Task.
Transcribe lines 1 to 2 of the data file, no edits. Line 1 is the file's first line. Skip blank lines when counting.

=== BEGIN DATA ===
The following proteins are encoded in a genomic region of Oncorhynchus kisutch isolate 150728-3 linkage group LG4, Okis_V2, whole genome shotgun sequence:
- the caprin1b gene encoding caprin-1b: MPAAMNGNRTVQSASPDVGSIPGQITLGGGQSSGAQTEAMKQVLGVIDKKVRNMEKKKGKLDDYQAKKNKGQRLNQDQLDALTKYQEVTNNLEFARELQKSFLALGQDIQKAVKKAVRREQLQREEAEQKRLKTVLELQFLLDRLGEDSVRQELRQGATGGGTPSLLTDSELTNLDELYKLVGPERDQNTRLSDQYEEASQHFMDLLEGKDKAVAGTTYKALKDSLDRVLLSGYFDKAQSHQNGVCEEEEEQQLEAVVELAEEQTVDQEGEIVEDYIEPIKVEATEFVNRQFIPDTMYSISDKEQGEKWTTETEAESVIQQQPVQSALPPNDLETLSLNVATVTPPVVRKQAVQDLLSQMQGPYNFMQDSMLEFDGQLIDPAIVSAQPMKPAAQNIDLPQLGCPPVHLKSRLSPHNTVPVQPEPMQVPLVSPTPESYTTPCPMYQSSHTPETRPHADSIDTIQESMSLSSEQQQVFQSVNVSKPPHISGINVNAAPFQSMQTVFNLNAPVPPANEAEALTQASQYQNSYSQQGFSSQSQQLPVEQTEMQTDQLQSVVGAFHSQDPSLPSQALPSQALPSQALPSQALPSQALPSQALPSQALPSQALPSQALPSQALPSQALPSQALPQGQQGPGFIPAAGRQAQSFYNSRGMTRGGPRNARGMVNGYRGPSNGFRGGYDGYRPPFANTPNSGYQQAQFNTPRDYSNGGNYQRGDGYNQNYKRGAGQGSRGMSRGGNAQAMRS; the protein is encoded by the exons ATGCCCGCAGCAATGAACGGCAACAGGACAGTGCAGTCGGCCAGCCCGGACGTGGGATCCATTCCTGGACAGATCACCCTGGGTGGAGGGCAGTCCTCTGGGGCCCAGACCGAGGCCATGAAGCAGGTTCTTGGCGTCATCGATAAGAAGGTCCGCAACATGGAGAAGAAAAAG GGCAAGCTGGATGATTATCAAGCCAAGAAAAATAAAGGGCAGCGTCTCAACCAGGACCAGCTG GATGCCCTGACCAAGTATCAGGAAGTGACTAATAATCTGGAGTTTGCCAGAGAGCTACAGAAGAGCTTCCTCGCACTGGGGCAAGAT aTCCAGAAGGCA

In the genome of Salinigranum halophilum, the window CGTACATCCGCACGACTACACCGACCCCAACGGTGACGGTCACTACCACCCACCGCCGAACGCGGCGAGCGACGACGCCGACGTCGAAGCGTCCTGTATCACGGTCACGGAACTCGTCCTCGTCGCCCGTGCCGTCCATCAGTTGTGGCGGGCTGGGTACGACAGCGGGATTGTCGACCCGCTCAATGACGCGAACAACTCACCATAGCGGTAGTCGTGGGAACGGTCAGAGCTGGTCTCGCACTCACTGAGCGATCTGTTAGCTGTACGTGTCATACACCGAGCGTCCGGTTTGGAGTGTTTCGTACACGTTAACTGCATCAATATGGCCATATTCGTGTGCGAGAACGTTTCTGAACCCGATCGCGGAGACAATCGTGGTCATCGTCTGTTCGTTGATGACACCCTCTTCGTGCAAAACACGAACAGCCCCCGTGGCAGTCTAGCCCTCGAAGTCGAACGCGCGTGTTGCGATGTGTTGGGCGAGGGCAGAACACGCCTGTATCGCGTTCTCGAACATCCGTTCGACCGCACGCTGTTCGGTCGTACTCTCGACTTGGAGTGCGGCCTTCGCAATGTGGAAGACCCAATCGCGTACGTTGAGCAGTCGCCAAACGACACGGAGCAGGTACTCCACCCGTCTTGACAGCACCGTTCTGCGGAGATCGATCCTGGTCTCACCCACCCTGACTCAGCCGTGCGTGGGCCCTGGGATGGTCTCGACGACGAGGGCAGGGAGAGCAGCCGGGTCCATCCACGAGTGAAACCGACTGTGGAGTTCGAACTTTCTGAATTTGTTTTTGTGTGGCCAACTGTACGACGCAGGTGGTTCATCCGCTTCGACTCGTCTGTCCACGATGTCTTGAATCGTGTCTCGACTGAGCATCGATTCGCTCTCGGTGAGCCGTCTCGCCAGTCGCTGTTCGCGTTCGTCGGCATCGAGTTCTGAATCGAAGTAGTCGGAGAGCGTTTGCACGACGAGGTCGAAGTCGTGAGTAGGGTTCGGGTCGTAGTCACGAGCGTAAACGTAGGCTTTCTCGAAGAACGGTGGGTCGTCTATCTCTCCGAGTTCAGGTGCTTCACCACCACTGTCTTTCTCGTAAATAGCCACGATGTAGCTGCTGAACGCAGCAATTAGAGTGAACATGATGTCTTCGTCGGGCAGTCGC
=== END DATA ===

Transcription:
The following proteins are encoded in a genomic region of Oncorhynchus kisutch isolate 150728-3 linkage group LG4, Okis_V2, whole genome shotgun sequence:
- the caprin1b gene encoding caprin-1b: MPAAMNGNRTVQSASPDVGSIPGQITLGGGQSSGAQTEAMKQVLGVIDKKVRNMEKKKGKLDDYQAKKNKGQRLNQDQLDALTKYQEVTNNLEFARELQKSFLALGQDIQKAVKKAVRREQLQREEAEQKRLKTVLELQFLLDRLGEDSVRQELRQGATGGGTPSLLTDSELTNLDELYKLVGPERDQNTRLSDQYEEASQHFMDLLEGKDKAVAGTTYKALKDSLDRVLLSGYFDKAQSHQNGVCEEEEEQQLEAVVELAEEQTVDQEGEIVEDYIEPIKVEATEFVNRQFIPDTMYSISDKEQGEKWTTETEAESVIQQQPVQSALPPNDLETLSLNVATVTPPVVRKQAVQDLLSQMQGPYNFMQDSMLEFDGQLIDPAIVSAQPMKPAAQNIDLPQLGCPPVHLKSRLSPHNTVPVQPEPMQVPLVSPTPESYTTPCPMYQSSHTPETRPHADSIDTIQESMSLSSEQQQVFQSVNVSKPPHISGINVNAAPFQSMQTVFNLNAPVPPANEAEALTQASQYQNSYSQQGFSSQSQQLPVEQTEMQTDQLQSVVGAFHSQDPSLPSQALPSQALPSQALPSQALPSQALPSQALPSQALPSQALPSQALPSQALPSQALPSQALPQGQQGPGFIPAAGRQAQSFYNSRGMTRGGPRNARGMVNGYRGPSNGFRGGYDGYRPPFANTPNSGYQQAQFNTPRDYSNGGNYQRGDGYNQNYKRGAGQGSRGMSRGGNAQAMRS; the protein is encoded by the exons ATGCCCGCAGCAATGAACGGCAACAGGACAGTGCAGTCGGCCAGCCCGGACGTGGGATCCATTCCTGGACAGATCACCCTGGGTGGAGGGCAGTCCTCTGGGGCCCAGACCGAGGCCATGAAGCAGGTTCTTGGCGTCATCGATAAGAAGGTCCGCAACATGGAGAAGAAAAAG GGCAAGCTGGATGATTATCAAGCCAAGAAAAATAAAGGGCAGCGTCTCAACCAGGACCAGCTG GATGCCCTGACCAAGTATCAGGAAGTGACTAATAATCTGGAGTTTGCCAGAGAGCTACAGAAGAGCTTCCTCGCACTGGGGCAAGAT aTCCAGAAGGCA